Reflecting on the Death of Osama Bin Laden – Part 2 – Seeking a Christian Response

What is a Christian response to the killing of Osama Bin Laden? I’ve been trying to process this myself and I know I am not alone. If you are like me, you have been all over Facebook (and Twitter) and have “Liked” certain updates and posts, rolled your eyes at some and maybe even thought, “Wow, this person is one of my friends? How do I “unfriend” someone here?” And it’s good if we realize that sometimes people are thinking that about you (and me).

Years ago as I was beginning my experience in social media, it was helpful to understand that not only should I expect great diversity among my Facebook friends, it was good. I’ll admit, having an appreciation for the concept of plurality made this easier for me than say, more “black/white” type of thinkers but I say this because I have heard a few people get really frustrated about the different reactions and I’d like to politely mention that simply, you shouldn’t. You cannot control other people’s thoughts and actions but you ought to express yourself, as politely as you can (maybe even start a blog) and contribute to the conversation.

Now, let me contradict myself. Though I didn’t mind the diversity of Facebook/Twitter statuses, I was thrown off by what I would describe – the jubilation of the killing of Osama. Now, can I also admit that I was also caught off-guard by the showings and demonstrations of mercy? I do not want to question anyone’s sincerity but only narrate my thoughts here. For some, I believed they were simply very godly and loving people and showing mercy was a reflection of their broken and generous hearts. For others (and not anyone specifically really, these are all broad strokes here), I wondered if it was easier to show mercy because perhaps they did not have as much invested in the killing of OBL.

I was moved by the scene of the NY Fire Fighters sitting outside their station Sunday night. I was appalled by the interview that I saw of college students from Pennsylvania who drove 2 hours, got drunk and partied like it was New Year’s. I understood the excitement shown by our troops (and their families) upon hearing the news but I am still slow to understand the partiers outside the White House or scenes like this one. And though I was initially caught off-guard upon hearing the chants of U-S-A at the Mets-Phillies game, what does a mass of 45000-50000 at a baseball game do upon hearing the news of the killing of the nation’s most wanted terrorist? Of course, in my pastor-fantasy world, I would have liked them to stop and pray and invite me to give a sermon from the pitcher’s mound, but even I will admit that what happened seemed like an honest, appropriate and natural response.  Now I’d like to say that regardless of what our initial response was, we are still responding in some way.  So, let us respond well and I am processing what does a Christian response look like?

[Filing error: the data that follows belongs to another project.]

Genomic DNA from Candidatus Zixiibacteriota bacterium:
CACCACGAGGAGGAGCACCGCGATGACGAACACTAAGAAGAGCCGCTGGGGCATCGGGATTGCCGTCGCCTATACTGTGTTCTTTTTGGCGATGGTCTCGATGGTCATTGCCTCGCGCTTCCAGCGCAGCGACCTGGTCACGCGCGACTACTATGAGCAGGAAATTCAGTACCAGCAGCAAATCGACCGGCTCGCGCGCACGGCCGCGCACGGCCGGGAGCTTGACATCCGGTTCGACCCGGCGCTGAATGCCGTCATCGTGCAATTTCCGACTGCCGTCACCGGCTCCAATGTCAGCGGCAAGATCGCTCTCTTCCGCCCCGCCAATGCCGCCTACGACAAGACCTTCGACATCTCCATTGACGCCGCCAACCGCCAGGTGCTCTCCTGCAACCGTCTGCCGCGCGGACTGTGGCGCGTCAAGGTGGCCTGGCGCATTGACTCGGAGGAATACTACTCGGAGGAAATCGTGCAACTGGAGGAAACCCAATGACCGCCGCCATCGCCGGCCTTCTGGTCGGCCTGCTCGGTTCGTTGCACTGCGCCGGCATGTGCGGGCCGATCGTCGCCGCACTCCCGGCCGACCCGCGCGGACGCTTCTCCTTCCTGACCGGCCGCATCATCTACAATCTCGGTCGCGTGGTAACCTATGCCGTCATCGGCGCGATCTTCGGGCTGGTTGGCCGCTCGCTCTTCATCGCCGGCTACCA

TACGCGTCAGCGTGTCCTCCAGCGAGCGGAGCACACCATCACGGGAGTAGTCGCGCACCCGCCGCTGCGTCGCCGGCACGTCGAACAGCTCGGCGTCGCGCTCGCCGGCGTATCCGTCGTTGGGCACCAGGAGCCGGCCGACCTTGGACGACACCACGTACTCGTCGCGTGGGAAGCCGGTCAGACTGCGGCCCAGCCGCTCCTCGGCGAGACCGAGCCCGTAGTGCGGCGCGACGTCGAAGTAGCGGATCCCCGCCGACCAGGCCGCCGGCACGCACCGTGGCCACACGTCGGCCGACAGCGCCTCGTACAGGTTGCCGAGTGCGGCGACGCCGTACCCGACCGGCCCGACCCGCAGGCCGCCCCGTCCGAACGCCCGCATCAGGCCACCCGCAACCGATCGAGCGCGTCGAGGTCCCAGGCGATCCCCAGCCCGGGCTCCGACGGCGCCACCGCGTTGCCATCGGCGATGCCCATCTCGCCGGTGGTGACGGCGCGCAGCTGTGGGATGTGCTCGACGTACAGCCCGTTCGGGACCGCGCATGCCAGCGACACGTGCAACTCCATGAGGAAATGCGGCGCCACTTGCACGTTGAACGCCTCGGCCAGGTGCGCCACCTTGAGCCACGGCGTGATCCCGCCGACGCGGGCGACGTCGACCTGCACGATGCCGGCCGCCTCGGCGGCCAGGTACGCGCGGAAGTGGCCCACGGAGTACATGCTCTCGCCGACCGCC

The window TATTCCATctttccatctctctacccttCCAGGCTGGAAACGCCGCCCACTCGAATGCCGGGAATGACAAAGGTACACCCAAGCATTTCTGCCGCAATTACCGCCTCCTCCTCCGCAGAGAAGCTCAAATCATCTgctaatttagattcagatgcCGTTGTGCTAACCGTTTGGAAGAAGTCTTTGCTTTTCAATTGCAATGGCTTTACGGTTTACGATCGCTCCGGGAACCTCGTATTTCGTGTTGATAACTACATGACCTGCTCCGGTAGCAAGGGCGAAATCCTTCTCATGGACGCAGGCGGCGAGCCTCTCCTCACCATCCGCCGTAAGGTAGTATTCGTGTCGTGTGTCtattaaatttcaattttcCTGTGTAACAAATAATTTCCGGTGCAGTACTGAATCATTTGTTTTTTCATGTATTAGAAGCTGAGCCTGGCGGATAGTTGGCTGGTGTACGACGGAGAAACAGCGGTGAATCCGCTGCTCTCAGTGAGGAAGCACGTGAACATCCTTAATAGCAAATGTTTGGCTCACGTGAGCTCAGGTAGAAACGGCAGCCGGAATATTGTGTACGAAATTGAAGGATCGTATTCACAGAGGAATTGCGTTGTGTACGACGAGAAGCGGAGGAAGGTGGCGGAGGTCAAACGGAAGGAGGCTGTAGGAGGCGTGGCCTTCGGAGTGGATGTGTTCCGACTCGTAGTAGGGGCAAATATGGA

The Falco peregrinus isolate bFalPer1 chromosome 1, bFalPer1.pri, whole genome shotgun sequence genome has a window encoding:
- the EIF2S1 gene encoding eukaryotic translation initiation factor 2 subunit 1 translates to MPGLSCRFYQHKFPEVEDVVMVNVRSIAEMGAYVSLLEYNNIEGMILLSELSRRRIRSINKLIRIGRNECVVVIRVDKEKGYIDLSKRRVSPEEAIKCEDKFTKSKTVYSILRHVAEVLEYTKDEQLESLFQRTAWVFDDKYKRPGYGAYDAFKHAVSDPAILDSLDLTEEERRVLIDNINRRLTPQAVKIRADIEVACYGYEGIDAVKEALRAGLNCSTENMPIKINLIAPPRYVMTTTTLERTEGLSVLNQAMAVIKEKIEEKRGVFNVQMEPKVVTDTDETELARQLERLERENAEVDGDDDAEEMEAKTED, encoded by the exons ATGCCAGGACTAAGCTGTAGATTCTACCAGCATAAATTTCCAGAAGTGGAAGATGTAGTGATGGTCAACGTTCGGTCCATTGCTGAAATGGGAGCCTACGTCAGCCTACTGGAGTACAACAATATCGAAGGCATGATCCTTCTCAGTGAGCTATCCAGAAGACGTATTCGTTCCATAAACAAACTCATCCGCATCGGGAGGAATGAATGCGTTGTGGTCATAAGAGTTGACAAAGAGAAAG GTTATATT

Now I despise OBL’s actions and the darkness in his soul too (and he did have a very dark and evil soul) and I realize that some have reason to loathe him more than me (and my prayers are with you). I do not often mention it but as a family we had an aunt and a cousin in Tower 1 that September day and we thank the Lord over and over that they were able to get out safely and are with us today. And though we don’t often talk about it, I know I am not the only one who thinks in the worst-case scenarios. So when I think of that day, in addition to the countless other stories we are connected to, I still have strong feelings towards OBL and those that are similar to him. I would also add that I have a strong despisement towards people like Joseph Kony (Leader of the LRA), and in general, human traffickers, exploiters, and other murderers too.

I am reminded by what I heard in this last week’s sermon. Our pastor told a story of an editorial that appeared in a newspaper years ago. G.K. Chesterton wrote in, “In response to what is wrong with world today, sir, I have an answer: I am.”

Now I will not equate myself to OBL in the sense that anything I have done warrants the efforts of two highly trained SEAL teams to hunt me down in Pakistan but sadly, I can identify with what the Chesteron is saying. And so in this post, I think part of the Christian response of the killing of OBL is coming to the realization that we are all deeply flawed and have contributed to the pain of the world. It’s in acknowledging this that we can see the difference and the importance of a Christian response.

As always feel free to push back, comment, or passionately (but politely) express yourself.

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